Writing in his weekly column in the Sunday Mail, Mnangagwa said a whole raft of incentives must be developed and tailor made for them because they deserve the utmost for committing their hard-earned capital to Zimbabwe.
“There is a growing realisation by Zimbabweans in the diaspora that Zimbabwe, their home, presents enormous opportunities for them and foreigners alike,” Mnangagwa said.
“There is a readiness on their part to come back home to invest and to contribute. Our investment policies must, thus, continue to make this not just possible, but rewarding.
“There is a whole raft of incentives we can and should develop, which are tailor-made especially for them. They are, after all, our nationals who are returning home.
“They deserve our utmost welcome as they seek to repatriate skills, share their experience and commit their hard-earned capital to Zimbabwe.”
Mnangagwa welcomed investors from Britain last week and they included Zimbabweans living in that country.
On the just ended elections which the Citizens Coalition for Change continues to dispute, Mnangagwa said they were done and dusted and the coming on investors to the country was a positive signal
“Our recent harmonised elections, which were peaceful, democratic, free, fair and transparent, continue to send positive signals in both diplomatic and business markets around the globe. We need to harness this emerging goodwill to secure our readmission into the Commonwealth and for arrears clearance and debt resolution,” he said.
Two portentous developments happened last week. First, I hosted a group of investors from the United Kingdom, and later received the new British Ambassador to our country, Zimbabwe.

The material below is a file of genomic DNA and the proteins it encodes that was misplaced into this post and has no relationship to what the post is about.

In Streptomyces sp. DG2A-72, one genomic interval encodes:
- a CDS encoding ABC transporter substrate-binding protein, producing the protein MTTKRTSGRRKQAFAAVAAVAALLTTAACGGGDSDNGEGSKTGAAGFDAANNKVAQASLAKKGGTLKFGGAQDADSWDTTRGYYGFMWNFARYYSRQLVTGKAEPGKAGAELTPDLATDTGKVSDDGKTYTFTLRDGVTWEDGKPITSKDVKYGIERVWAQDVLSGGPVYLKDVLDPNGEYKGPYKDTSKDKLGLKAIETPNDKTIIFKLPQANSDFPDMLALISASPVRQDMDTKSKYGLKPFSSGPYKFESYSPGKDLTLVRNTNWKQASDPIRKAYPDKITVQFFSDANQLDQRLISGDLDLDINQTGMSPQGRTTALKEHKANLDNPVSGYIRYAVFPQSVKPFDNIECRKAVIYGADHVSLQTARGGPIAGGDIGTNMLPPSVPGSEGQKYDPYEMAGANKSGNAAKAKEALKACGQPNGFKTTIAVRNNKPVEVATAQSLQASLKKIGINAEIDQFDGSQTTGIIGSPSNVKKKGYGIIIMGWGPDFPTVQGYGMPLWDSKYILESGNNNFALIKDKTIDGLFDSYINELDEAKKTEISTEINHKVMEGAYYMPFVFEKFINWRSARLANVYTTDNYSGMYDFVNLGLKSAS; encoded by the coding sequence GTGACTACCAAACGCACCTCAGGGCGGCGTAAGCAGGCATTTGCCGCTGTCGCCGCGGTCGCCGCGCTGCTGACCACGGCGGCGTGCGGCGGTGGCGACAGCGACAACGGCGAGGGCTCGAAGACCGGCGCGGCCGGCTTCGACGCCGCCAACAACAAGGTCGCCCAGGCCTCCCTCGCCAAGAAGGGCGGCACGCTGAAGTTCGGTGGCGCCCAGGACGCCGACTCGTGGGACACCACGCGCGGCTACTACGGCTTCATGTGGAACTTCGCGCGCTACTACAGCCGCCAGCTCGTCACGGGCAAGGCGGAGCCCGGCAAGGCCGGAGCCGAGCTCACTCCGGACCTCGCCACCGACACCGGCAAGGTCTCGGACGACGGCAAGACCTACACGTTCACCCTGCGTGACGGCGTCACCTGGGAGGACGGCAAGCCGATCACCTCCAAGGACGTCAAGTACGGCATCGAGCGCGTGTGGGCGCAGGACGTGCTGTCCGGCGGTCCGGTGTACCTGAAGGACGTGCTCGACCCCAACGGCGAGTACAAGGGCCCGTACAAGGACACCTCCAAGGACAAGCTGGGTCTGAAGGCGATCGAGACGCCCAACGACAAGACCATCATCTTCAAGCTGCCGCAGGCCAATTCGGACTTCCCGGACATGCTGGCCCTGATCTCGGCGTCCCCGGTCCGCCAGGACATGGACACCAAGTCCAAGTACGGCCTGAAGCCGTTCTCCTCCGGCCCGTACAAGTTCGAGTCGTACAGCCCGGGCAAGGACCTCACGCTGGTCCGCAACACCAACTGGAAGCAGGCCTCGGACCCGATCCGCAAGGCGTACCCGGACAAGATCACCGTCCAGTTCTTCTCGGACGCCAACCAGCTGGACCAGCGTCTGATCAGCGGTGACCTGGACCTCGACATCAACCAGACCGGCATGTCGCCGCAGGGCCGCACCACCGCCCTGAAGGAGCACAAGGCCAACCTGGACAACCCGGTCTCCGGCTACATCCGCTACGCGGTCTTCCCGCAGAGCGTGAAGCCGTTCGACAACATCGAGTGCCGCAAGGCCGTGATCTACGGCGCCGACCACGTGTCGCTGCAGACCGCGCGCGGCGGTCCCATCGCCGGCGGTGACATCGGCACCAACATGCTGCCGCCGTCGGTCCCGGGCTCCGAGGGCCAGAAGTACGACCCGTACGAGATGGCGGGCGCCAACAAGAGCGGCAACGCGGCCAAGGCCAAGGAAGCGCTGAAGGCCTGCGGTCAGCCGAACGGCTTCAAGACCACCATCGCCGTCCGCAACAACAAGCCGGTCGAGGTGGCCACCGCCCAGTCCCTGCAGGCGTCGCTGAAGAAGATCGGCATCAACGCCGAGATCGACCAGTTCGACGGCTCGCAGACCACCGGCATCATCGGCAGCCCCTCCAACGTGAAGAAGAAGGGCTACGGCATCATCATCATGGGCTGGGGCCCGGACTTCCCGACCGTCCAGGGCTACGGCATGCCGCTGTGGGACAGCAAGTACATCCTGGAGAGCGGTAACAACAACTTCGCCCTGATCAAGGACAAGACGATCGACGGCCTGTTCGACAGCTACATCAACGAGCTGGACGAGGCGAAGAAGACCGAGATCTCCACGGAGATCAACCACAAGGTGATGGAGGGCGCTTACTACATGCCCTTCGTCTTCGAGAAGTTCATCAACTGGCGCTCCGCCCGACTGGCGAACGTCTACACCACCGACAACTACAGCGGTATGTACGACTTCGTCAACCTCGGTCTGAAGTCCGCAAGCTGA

The group of investors from the UK included Zimbabwean nationals living in that country. The group was led by Mr Algy Cluff, one of the earliest British investors to invest in a free Zimbabwe soon after our independence in 1980. He later disinvested from the country and left, apparently quite an unhappy and disappointed man.
His return, a couple of decades later, thus, suggests the restoration of investor confidence in Zimbabwe, thanks to the far-flung reforms we have instituted, both to make capital feel safe and for the ease of doing business.
Mr Cluff embodies two contradictory lessons for our country, namely, that global capital is timid, sensitive and impatient; secondly, that with suitable reforms and incentives, Zimbabwe is a strong mining proposition quite capable of a strong showing globally. We must build on our unique mineral endowments and sound policies to grow our economy, and to create more jobs for our people, especially the youths.
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